I haven’t experienced any power outages lasting more than a couple of hours or overnight as an adult. As a child, though, we lived in Taiwan for a few years and every year there would be at least one typhoon that knocked out power for a few days. I wasn’t in charge of food then, but remember my parents clearing out the fridge and freezer and barbecuing pretty much everything. We kids thought it was great fun; I imagine my parents had other sentiments about it.

  31. Posted October 28, 2010 at 4:21 am | Permalink

    The lights went out on July 4th this year. We had just moved to a small town, and we were in so many ways still in the dark, and decided to drive until we hit the big city. We ended up meeting up with friends who had waterfront views of the fireworks, and together we sang and ate and watched the best fireworks show the city has had in a long while. That night had enough warmth, love and life to help us through the night when we came back to our (still) unplugged home.

  32. Desina
    Posted October 28, 2010 at 6:07 am | Permalink

    That was an amazing night.

    I still have the waybill from my final delivery as a bike courier that day. That’s because that was also when the power went out. I was lucky, because although right after I delivered and got onto the elevator the power went out, I wasn’t stuck nearly as long as some people I heard about. Of course, at the time, I thought it was that elevator only.

    I spent the night on a patio in a local music establishment. People went home to get candles and flashlights so we could find our way to the washrooms and hang out in the pitch black bar. The bar fed us with whatever they had available.

    There was a great sense of community and people helping each other out. Those who could only get home by transit were offered places downtown to stay the night. Riding down the dark main street of Chinatown, I saw candlelit tables on the wide sidewalks, like low-tech cafes.

    The next day, I was the only courier that my company bothered to have working, just in case. As it was, I only had one call, and that was one they’d normal send a subway rider on because it was so far, but I figured I might as well enjoy it.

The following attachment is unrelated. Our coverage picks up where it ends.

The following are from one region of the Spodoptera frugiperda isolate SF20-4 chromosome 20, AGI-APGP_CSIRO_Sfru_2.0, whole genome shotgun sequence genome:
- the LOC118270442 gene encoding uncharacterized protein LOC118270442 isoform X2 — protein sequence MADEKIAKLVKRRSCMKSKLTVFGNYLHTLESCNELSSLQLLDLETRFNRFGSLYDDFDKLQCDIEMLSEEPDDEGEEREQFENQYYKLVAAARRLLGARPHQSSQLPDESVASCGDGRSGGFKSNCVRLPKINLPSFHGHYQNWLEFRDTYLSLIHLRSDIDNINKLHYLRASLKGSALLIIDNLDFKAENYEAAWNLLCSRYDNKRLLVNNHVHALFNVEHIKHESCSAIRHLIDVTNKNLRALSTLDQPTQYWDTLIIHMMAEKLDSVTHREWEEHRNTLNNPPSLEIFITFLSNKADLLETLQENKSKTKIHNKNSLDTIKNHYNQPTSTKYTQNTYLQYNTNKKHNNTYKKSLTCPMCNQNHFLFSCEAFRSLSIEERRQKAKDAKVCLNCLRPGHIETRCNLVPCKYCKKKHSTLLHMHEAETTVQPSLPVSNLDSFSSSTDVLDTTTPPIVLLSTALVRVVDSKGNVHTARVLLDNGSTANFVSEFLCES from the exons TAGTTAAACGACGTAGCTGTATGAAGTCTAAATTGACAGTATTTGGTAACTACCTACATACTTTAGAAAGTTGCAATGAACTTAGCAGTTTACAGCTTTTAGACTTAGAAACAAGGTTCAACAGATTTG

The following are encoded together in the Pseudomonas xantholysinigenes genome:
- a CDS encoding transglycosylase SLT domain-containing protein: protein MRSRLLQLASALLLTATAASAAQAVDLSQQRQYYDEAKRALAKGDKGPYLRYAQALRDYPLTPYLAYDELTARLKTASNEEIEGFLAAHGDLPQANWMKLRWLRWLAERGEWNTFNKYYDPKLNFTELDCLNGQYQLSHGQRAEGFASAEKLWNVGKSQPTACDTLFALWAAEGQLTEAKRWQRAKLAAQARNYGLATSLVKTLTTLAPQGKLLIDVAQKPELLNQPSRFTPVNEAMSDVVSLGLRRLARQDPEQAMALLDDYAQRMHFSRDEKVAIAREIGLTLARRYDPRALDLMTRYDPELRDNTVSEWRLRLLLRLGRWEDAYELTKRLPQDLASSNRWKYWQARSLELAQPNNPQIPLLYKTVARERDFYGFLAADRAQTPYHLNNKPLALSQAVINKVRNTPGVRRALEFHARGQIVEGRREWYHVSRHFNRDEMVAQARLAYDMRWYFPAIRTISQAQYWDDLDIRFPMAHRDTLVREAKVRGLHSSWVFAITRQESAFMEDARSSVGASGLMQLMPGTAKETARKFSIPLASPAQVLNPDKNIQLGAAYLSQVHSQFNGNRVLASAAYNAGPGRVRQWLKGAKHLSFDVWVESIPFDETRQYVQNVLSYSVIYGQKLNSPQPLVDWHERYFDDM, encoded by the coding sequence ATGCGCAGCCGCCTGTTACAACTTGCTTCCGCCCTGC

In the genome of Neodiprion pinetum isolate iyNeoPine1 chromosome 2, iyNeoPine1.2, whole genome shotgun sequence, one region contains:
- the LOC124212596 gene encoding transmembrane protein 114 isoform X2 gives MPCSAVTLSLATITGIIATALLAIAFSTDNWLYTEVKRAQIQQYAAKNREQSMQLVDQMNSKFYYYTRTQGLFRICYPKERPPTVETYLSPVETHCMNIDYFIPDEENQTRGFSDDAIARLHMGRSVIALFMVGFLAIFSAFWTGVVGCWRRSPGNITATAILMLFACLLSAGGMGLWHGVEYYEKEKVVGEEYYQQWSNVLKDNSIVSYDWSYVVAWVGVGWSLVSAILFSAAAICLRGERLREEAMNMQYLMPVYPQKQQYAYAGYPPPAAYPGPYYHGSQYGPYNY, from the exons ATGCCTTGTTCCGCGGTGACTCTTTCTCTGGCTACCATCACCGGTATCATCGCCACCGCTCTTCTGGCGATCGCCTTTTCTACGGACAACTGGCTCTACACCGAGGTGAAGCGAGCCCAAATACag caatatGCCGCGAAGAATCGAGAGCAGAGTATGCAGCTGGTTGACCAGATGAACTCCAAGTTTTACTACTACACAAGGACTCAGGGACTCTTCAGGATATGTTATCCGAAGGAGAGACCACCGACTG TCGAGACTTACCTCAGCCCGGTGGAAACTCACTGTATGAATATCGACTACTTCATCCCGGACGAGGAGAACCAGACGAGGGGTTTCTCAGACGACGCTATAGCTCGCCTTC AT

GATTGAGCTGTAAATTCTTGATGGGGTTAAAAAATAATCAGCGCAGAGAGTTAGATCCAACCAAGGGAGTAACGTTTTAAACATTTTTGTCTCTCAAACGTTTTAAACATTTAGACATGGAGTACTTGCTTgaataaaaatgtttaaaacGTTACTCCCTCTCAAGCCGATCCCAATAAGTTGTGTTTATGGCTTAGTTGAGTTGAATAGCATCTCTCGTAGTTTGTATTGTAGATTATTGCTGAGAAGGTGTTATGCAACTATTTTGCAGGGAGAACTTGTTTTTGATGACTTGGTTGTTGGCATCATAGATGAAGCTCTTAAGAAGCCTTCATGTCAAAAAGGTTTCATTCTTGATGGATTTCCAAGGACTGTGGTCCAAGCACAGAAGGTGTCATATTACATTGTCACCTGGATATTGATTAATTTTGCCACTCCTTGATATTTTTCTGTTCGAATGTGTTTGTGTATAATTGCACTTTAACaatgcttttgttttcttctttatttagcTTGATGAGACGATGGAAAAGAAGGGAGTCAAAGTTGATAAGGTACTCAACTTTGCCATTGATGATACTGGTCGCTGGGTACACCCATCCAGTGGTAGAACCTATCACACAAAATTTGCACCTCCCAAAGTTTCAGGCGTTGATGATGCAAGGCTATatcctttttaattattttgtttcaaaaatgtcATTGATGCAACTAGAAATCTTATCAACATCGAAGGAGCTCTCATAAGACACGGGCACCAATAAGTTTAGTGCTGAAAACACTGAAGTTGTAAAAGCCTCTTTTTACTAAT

33. Posted October 28, 2010 at 10:00 am | Permalink

    The power goes out here several times every winter. Having a plan and foods available that can be prepared is really important. I’d love to have some new ideas from this cookbook. The longest it’s been out was 7 days! That was a challenge.

  34. Posted October 28, 2010 at 3:37 pm | Permalink

    The last time we had an extended power outage was during the crazy hurricane season of 2005. We broke out the Coleman stove and lantern and cooked Linguine Alfred and saute shrimp (for our friends who enjoy meat), opened up a bottle of wine and sat around by the lantern and enjoyed each others company. We really had to plan to get through the 5 days of feeding ourselves and teens!

  35. Posted October 29, 2010 at 1:13 am | Permalink

    Haha! Well we actually lived in Cincinnati for a year in 2008 moved there from New Orleans) and a hurricane (Ike) followed us up! Didn’t expect that. Power went out for 5 days……first time we’ve been without power for that long! (and I love Park & Vine)

  36. Anonymous
    Posted October 29, 2010 at 2:10 am | Permalink

    During the 2003 power outage, we weren’t supposed to drink water from the tap because it was contaminated. My husband and I walked to the gas station to buy some bottled water and all they had left were the flavored ones. An elderly man seemed so sad that there wasn’t any plain water. I offered the flavored and he said, “My dog won’t drink that.” As an animal lover myself, I still get teary thinking about it.

  37. Posted October 29, 2010 at 4:28 am | Permalink

    My first 4th of July in California our power went out because of the wind…in 100 degree weather…in the middle of the day…for several hours. Good times.

  38. Posted October 29, 2010 at 4:45 pm | Permalink

    I was in Ontario during that outage. All the traffic lights were out and there were guys in the street directing it in the 100 degree weather! My dad ran a couple cold water bottles over to the. =]

    (veritykae@live.com)

  39. Posted November 2, 2010 at 4:09 pm | Permalink

    When I was ten, the lights went out in New York City. We ran to my friend’s 5th-story-apartment window as the most horrendous sound emanated from Con Edison and the smoke stacks began blowing out some crazy black smoke. Then we watched in awe as the lights went out across the NYC skyline and finally in her apartment.

    I remember eating dinner by candlelight that night, which of course, my friend and I thought was very cool and romantic. But I can’t remember what we ate, because all of my memories of this night are about the darkness. We weren’t scared. We hoped it meant we wouldn’t have school the next day, and we thought the whole thing was great fun!

  40. Posted November 3, 2010 at 4:25 am | Permalink

    I remember living in the dorms my freshman year when we had a power outage. It was on this day that I met by best friend. We were all sitting out in the hallway chit chatting and she and I struck up a conversation. From that day forward we were pretty inseparable and you always saw us around campus together or headed out to some event together. She is now the god mother of my son and I love her like she were my own sister.